Filmmaker Jesse Moss constructs one of the best documentaries of recent memory in “The Overnighters,” a complex and thoroughly gripping look at ourselves when faced with questions of charity, forgiveness, trust and love. Set during the recent explosive population boom in Williston, North Dakota that accompanied the introduction of fracking, the film takes a hard look at community from the inside, and what Moss sees – like the best filmmaking – makes us feel a little less comfortable. Moss distills the waves of arriving migrants into astute observations that have been repeatedly and accurately compared to “The Grapes of Wrath,” emerging with a chronicle both poignant and personal.
Moss operated his own camera and remarkably served as the only location crewmember during principal photography. He gained intimate access to his subjects through a relationship with Pastor Jay Reinke, a fascinating character whose willingness to live out his interpretation and understanding of Christian directives puts him in conflict with his parishioners, his neighbors, the city council, the local media, some of the very men he desires to help and even his own family. Reinke runs the Overnighters program, which opens the doors of Concordia Lutheran Church to provide shelter to workers who have no other place to stay. Reinke’s radical hospitality disrupts the congregation just as much as the influx of men seeking employment in the oil fields rattles the previously quiet municipality.
Along with Reinke, Moss introduces the audience to several men, including Keegan Edwards, a young father from Wisconsin desperate to make a better life for himself, and Keith Graves, a registered sex offender whose participation in the Overnighters program poses a huge threat to its very existence. When Reinke invites Graves to move into his home – in part to counter charges in the Williston Herald that criminals are being housed in the program – Moss locates a key flash point for the drama. Is Reinke merely practicing what he preaches? Placing his children at risk? Avoiding responsibility? Taking responsibility? Demonstrating faith in the possibility of redemption? Exercising hubris and foolishness?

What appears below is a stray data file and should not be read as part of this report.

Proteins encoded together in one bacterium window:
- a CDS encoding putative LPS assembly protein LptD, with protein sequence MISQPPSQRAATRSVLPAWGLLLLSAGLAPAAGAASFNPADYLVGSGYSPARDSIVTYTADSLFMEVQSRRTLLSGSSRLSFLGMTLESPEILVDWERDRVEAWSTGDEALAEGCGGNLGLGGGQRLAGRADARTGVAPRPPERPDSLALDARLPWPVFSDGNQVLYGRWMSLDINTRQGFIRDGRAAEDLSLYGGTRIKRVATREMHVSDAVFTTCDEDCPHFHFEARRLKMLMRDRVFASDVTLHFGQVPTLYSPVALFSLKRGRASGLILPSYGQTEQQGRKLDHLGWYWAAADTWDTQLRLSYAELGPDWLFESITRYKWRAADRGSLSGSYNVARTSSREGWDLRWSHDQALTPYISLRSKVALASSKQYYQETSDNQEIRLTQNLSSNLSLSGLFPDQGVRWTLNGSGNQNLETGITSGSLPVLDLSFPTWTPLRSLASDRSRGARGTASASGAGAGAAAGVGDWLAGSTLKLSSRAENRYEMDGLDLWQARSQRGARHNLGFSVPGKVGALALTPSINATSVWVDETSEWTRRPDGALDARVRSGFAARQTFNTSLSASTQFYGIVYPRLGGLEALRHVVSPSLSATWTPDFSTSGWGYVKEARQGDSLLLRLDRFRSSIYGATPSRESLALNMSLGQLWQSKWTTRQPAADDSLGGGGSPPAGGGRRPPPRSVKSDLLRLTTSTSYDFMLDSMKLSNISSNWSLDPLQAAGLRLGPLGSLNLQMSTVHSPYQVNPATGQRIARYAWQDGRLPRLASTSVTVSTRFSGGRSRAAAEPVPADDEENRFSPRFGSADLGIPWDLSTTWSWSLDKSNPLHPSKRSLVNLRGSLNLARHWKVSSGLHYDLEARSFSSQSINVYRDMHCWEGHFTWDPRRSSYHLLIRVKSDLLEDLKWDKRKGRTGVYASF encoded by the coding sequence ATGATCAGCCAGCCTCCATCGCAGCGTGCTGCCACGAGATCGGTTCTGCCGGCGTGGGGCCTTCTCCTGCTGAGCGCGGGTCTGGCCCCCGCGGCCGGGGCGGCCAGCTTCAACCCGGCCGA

Moss must have had an abundance of potential story options when he amassed the footage that would become “The Overnighters,” but he and editor Jeff Gilbert also make decisive choices in shaping the narrative. The resulting urgency and immediacy fuel the movie’s churning engine and flood the viewer with emotion. Reinke, at the center of it all, is unforgettable – so much so that Moss has indicated he included some material to remind the viewer that the unfolding story was unscripted. In one gripping sequence, a youthful newspaper reporter dogs Reinke in the street, repeating his questions while Reinke, acting distracted and trying to hide his agitation, ignores him.
Moss sticks to Reinke like glue, and by the film’s final sections, the closeness yields a series of absolutely stunning on-screen revelations that simultaneously upend and validate the complexities of the content that forms the first two thirds of the movie. In several scenes, Moss’ lens bears witness to jaw-dropping intimacies that at first don’t even seem real. Once the shock wears off, the viewer is invited to reevaluate previously covered territory. This experience is otherworldly, since in at least one raw instance, Moss had no idea that he would be capturing such a private moment (in multiple interviews, Moss insists he would have turned the camera off that day had he been asked). The filmmaker’s respect for his subjects defines “The Overnighters,” an indelible snapshot of a particular place at a particular time.
“The Overnighters” will screen at the Fargo Film Festival on Tuesday, March 3 as the opening night feature of the 2015 Fargo Film Festival. Director Jesse Moss and subject Jay Reinke will be present.
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